Somewhere out beyond the edge of the universe there is a library that contains an infinite number of books, each one the story of another reality. One tells the story of your life as it is, along with another book for the other life you could have lived if you had made a different choice at any point in your life. While we all wonder how our lives might have been, what if you had the chance to go to the library and see for yourself? Would any of these other lives truly be better?
This gentle but never cloying fable offers us a chance to weigh our regret over missed opportunities against our gratitude for the life we have ... Haig, who’s been frank about his own experiences with depression, is a sympathetic guide for Nora’s journey. His allusions to multiverses, string theory and Erwin Schrödinger never detract from the emotional heart of this alluring novel. And when Nora’s sojourn allows her to realize that perhaps 'even the most seemingly perfectly intense or worthwhile lives ultimately felt the same,' and that 'life simply gave you a whole new perspective by waiting around long enough to see it,' Haig brings her story to a conclusion that’s both enlightening and deeply satisfying.
Into this ever-popular genre, Matt Haig’s The Midnight Library is a welcome addition ... The issue of the many Noras temporarily displaced from their own root lives is somewhat troubling. Where do they go in the interim? ... It can be hard to keep a reader’s energy invested in a depressed and somewhat listless character, but Nora is smart and observant; she remains good company ... There is likewise a danger that such a recursive plotline will tire the reader. But here, too, the book succeeds. At just the right moment, not too soon and not too late, Nora makes her final decisive move, taking us into the last section of the book. The ending is satisfying but not surprising. By the time it comes, in fact, only one choice still seems possible ... The narrative throughout has a slightly old-fashioned feel, like a bedtime story. It’s an absorbing but comfortable read, imaginative in the details if familiar in its outline. The invention of the library as the machinery through which different lives can be accessed is sure to please readers and has the advantage of being both magical and factual. Every library is a liminal space; the Midnight Library is different in scale, but not kind. And a vision of limitless possibility, of new roads taken, of new lives lived, of a whole different world available to us somehow, somewhere, might be exactly what’s wanted in these troubled and troubling times.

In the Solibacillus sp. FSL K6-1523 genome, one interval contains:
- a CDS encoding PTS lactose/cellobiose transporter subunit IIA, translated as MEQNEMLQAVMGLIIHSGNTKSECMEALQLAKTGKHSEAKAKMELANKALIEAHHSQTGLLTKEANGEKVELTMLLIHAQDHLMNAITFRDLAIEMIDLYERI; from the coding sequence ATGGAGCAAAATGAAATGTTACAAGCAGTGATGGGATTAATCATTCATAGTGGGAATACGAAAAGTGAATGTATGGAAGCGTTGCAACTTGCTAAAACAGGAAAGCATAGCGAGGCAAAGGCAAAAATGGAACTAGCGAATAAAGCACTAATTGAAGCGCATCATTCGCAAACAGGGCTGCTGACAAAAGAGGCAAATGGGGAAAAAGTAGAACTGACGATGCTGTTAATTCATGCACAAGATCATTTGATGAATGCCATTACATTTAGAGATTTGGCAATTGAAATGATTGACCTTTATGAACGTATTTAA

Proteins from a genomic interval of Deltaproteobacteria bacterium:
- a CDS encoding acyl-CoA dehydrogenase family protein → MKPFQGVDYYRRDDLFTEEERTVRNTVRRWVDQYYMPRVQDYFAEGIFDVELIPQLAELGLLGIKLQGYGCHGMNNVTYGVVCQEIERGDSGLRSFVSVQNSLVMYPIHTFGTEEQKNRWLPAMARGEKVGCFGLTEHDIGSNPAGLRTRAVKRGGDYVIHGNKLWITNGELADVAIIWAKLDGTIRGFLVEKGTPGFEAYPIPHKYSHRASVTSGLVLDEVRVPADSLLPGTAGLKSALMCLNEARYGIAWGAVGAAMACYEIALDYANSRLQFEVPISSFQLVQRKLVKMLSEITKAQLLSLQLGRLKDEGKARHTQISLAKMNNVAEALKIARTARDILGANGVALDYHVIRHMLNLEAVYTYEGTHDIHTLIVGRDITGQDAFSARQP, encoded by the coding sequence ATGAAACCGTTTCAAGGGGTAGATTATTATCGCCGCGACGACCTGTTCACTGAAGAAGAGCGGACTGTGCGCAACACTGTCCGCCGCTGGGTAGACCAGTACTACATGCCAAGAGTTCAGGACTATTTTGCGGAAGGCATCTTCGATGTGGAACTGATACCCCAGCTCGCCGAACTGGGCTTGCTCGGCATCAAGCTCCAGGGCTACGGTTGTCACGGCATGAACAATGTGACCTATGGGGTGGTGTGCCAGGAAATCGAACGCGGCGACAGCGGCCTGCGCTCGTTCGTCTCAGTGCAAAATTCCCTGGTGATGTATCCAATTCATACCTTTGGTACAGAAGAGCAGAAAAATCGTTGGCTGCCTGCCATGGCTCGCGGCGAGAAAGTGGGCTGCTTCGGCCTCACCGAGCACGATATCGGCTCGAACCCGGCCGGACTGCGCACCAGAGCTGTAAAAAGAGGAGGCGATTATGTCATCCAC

The novel’s simple yet fantastical premise renders Nora’s story a modern day parable, exploring regret, pain and the richness of the ordinary in life. An exquisite depiction of existential depression and the lessons it can reveal, The Midnight Library is a captivating story and an uplifting antidote to the cult of self-improvement: a manifesto for true self-acceptance ... The warped logic of severe depression is honestly and clearly expressed ... Nora's inner landscape is artfully rendered on the page ... Self-harm is discussed throughout the novel, with calmness and grace ... However, I found the depiction of antidepressants reductive: when Nora enters one of her favourite potential lives, she views the absence of antidepressants in the bathroom drawer as evidence of a happy life. Writing from lived experience, Haig is right to critically examine the efficacy of powerful medication; however, in a book that treats every other aspect of mental health with such compassion, it is disappointing to find an implicit disregard for what is, for many who battle with suicidal urges, a life-saving and life-maintaining treatment ... this masterful novel is a more powerful guide to self-acceptance than any self-help book. Despite the fantastical nature of the plot, Nora is the anchor of the story: whether at home on the verge of taking an overdose, or browsing through magical books in the midnight library, she is absolutely real. As readers, her journey is our journey, and by the end, my own 'book of regrets' felt considerably lighter.